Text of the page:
Ferroelectric tunnel junctions (FTJs) consist of two metal electrodes separated by a thin ferroelectric barrier layer. The electric resistance of an FTJ changes when the electric polarization of this layer is reversed by an applied voltage. This property, known as the tunneling electroresistance (TER) effect, can be used for applications of FTJs in random-access memories. The enhancement of TER is beneficial for the applications.
Nebraska MRSEC researchers have proposed a new concept to design high-performance FTJs with enhanced TER. This design exploits property of a polar oxide material to create an ionic charge at the interface. When used in a composite barrier, it pins polarization of the adjacent ferroelectric layer which strongly reduces resistance of one of the FTJ states but does not affect the other. Using first-principles calculations, the researchers predicted that an ultrathin lanthanum aluminate (LaAlO3) layer enhances the TER of an FTJ with resistance ratio exceeding a factor of ten thousand. Such enhanced performance of the proposed FTJ can be exploited for device applications.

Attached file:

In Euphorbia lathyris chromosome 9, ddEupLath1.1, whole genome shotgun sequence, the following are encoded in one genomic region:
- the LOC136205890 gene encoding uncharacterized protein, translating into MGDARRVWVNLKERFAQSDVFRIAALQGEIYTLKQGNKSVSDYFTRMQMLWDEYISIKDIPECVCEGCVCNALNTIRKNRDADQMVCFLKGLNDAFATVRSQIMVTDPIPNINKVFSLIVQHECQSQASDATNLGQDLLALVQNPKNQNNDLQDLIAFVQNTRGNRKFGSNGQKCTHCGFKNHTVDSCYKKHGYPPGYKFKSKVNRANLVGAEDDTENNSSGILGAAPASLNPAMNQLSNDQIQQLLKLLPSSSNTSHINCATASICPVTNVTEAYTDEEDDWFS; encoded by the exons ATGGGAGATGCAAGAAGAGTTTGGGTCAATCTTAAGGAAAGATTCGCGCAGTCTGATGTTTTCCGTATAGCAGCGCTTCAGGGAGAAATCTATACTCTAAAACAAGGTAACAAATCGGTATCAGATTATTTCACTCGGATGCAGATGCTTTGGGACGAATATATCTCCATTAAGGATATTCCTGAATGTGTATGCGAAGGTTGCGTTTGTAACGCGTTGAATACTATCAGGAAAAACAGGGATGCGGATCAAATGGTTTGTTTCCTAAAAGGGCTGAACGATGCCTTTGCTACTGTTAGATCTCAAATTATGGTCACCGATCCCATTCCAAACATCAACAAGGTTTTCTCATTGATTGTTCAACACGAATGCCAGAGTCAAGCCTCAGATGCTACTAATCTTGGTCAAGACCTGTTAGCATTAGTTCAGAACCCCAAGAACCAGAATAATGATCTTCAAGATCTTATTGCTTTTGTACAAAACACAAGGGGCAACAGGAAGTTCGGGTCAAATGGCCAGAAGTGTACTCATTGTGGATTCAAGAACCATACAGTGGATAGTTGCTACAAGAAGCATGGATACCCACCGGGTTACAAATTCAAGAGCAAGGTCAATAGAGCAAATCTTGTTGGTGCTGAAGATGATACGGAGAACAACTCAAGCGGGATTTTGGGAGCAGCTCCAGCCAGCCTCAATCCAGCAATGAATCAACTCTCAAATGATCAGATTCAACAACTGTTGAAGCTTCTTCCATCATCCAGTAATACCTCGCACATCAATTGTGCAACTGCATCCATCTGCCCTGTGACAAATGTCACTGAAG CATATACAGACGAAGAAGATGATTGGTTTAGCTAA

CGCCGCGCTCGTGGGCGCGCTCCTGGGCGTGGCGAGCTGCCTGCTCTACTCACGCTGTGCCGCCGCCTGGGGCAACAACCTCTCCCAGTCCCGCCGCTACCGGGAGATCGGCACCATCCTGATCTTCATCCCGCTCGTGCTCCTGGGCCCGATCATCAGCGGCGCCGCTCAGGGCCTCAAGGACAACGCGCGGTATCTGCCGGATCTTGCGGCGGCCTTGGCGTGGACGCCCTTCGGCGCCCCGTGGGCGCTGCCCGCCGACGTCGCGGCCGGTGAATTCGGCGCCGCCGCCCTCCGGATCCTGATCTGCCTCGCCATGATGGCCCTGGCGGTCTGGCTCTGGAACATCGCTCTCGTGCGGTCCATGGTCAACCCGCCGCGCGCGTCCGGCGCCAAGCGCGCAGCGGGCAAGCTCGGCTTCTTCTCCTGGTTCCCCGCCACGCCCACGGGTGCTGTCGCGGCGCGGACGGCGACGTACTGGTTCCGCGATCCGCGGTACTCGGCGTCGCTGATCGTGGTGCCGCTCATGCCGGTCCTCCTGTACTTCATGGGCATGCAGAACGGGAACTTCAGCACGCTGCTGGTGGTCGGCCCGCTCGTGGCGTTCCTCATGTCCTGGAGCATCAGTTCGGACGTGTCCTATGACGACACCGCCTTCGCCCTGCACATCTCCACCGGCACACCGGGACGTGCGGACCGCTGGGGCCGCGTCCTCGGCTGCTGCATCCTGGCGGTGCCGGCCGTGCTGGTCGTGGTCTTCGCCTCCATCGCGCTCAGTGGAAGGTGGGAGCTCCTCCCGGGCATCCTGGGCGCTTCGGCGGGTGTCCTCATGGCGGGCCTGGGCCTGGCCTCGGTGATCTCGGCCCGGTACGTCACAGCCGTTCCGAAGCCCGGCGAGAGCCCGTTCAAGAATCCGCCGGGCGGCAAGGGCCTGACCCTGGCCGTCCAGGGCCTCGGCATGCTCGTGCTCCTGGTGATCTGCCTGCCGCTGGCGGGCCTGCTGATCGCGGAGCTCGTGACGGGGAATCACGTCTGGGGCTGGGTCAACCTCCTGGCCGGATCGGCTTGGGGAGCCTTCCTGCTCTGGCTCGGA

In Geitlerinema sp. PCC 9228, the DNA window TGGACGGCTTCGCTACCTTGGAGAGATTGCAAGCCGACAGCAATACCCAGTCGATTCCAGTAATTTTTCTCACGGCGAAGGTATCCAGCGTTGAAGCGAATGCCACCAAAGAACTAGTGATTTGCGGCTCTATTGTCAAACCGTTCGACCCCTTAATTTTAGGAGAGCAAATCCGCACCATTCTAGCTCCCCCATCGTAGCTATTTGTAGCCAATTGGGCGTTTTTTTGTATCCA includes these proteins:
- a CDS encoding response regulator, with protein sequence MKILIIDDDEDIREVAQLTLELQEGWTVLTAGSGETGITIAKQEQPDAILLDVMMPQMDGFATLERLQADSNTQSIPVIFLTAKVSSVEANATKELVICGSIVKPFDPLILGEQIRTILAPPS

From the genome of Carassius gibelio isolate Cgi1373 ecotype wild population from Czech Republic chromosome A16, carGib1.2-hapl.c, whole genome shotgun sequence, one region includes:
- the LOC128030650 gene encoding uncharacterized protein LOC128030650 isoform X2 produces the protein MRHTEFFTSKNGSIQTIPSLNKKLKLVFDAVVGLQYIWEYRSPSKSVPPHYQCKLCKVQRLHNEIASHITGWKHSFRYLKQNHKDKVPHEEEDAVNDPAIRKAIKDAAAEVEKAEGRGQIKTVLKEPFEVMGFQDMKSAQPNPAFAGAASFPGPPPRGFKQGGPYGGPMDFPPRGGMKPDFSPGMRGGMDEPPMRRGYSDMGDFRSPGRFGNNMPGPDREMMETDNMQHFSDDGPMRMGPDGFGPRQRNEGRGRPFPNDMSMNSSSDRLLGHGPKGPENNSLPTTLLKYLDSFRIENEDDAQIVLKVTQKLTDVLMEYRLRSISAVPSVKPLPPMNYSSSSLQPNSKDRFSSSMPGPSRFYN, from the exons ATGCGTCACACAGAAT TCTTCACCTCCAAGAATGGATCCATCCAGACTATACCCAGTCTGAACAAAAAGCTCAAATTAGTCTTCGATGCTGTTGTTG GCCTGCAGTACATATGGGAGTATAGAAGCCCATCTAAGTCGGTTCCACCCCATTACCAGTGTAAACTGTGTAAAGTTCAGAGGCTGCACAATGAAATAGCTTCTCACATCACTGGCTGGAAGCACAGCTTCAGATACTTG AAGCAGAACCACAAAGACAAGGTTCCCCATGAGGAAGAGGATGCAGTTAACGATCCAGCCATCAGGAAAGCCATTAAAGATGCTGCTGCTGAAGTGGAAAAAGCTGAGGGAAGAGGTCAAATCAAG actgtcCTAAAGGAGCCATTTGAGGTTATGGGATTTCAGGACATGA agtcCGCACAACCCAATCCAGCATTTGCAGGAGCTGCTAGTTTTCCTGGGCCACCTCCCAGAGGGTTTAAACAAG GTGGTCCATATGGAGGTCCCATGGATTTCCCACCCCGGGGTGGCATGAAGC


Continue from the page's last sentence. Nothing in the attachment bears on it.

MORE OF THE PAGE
Schematic showing a ferroelectric tunnel junction (FTJ) with a composite barrier consisting of a ferroelectric layer (red) and a polar lanthanum aluminate (LaAlO3) layer (brown). The LaAlO3 layer creates a positive ionic charge at the interface which pins ferroelectric polarization (P) away from it. This property makes one state having a uniform polarization (top panel) and the other state having a head-to-head polarization (bottom panel). As a result the resistance of the FTJ corresponding to the two polarization states differs significantly, resulting in the enhanced TER effect.